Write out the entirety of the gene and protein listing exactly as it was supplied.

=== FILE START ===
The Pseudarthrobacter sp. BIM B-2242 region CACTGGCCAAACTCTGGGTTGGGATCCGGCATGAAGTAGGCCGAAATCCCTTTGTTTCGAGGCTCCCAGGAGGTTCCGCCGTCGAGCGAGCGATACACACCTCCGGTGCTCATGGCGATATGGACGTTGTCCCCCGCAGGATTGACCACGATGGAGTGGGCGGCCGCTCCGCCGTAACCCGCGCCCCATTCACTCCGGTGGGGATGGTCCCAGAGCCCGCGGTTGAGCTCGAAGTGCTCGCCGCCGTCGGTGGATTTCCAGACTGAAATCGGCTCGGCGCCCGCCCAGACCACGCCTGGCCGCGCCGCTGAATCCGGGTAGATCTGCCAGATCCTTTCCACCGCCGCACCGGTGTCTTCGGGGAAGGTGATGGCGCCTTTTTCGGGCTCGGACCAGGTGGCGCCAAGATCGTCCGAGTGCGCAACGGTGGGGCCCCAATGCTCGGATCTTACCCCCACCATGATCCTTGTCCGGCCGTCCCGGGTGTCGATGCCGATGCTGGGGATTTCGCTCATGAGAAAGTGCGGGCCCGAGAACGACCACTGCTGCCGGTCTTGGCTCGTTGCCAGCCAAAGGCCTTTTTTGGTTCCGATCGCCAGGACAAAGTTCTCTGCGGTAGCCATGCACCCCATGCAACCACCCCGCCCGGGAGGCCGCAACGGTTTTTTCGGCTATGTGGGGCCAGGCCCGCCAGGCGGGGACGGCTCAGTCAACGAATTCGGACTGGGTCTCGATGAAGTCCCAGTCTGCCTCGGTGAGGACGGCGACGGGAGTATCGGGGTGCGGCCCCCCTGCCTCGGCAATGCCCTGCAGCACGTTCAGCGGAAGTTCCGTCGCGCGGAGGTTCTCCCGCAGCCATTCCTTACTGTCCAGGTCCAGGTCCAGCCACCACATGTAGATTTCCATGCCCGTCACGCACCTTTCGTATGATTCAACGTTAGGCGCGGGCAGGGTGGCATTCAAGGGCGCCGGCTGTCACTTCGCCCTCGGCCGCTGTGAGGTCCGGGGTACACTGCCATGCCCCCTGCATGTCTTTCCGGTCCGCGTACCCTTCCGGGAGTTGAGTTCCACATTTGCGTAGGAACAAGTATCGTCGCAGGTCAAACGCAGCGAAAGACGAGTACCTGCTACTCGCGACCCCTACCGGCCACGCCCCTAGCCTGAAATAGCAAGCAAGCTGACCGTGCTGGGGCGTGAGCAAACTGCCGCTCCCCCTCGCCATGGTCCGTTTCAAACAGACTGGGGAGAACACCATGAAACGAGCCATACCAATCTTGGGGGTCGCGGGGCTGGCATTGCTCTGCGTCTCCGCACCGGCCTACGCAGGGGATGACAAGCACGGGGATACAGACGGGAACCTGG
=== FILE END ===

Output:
The Pseudarthrobacter sp. BIM B-2242 region CACTGGCCAAACTCTGGGTTGGGATCCGGCATGAAGTAGGCCGAAATCCCTTTGTTTCGAGGCTCCCAGGAGGTTCCGCCGTCGAGCGAGCGATACACACCTCCGGTGCTCATGGCGATATGGACGTTGTCCCCCGCAGGATTGACCACGATGGAGTGGGCGGCCGCTCCGCCGTAACCCGCGCCCCATTCACTCCGGTGGGGATGGTCCCAGAGCCCGCGGTTGAGCTCGAAGTGCTCGCCGCCGTCGGTGGATTTCCAGACTGAAATCGGCTCGGCGCCCGCCCAGACCACGCCTGGCCGCGCCGCTGAATCCGGGTAGATCTGCCAGATCCTTTCCACCGCCGCACCGGTGTCTTCGGGGAAGGTGATGGCGCCTTTTTCGGGCTCGGACCAGGTGGCGCCAAGATCGTCCGAGTGCGCAACGGTGGGGCCCCAATGCTCGGATCTTACCCCCACCATGATCCTTGTCCGGCCGTCCCGGGTGTCGATGCCGATGCTGGGGATTTCGCTCATGAGAAAGTGCGGGCCCGAGAACGACCACTGCTGCCGGTCTTGGCTCGTTGCCAGCCAAAGGCCTTTTTTGGTTCCGATCGCCAGGACAAAGTTCTCTGCGGTAGCCATGCACCCCATGCAACCACCCCGCCCGGGAGGCCGCAACGGTTTTTTCGGCTATGTGGGGCCAGGCCCGCCAGGCGGGGACGGCTCAGTCAACGAATTCGGACTGGGTCTCGATGAAGTCCCAGTCTGCCTCGGTGAGGACGGCGACGGGAGTATCGGGGTGCGGCCCCCCTGCCTCGGCAATGCCCTGCAGCACGTTCAGCGGAAGTTCCGTCGCGCGGAGGTTCTCCCGCAGCCATTCCTTACTGTCCAGGTCCAGGTCCAGCCACCACATGTAGATTTCCATGCCCGTCACGCACCTTTCGTATGATTCAACGTTAGGCGCGGGCAGGGTGGCATTCAAGGGCGCCGGCTGTCACTTCGCCCTCGGCCGCTGTGAGGTCCGGGGTACACTGCCATGCCCCCTGCATGTCTTTCCGGTCCGCGTACCCTTCCGGGAGTTGAGTTCCACATTTGCGTAGGAACAAGTATCGTCGCAGGTCAAACGCAGCGAAAGACGAGTACCTGCTACTCGCGACCCCTACCGGCCACGCCCCTAGCCTGAAATAGCAAGCAAGCTGACCGTGCTGGGGCGTGAGCAAACTGCCGCTCCCCCTCGCCATGGTCCGTTTCAAACAGACTGGGGAGAACACCATGAAACGAGCCATACCAATCTTGGGGGTCGCGGGGCTGGCATTGCTCTGCGTCTCCGCACCGGCCTACGCAGGGGATGACAAGCACGGGGATACAGACGGGAACCTGG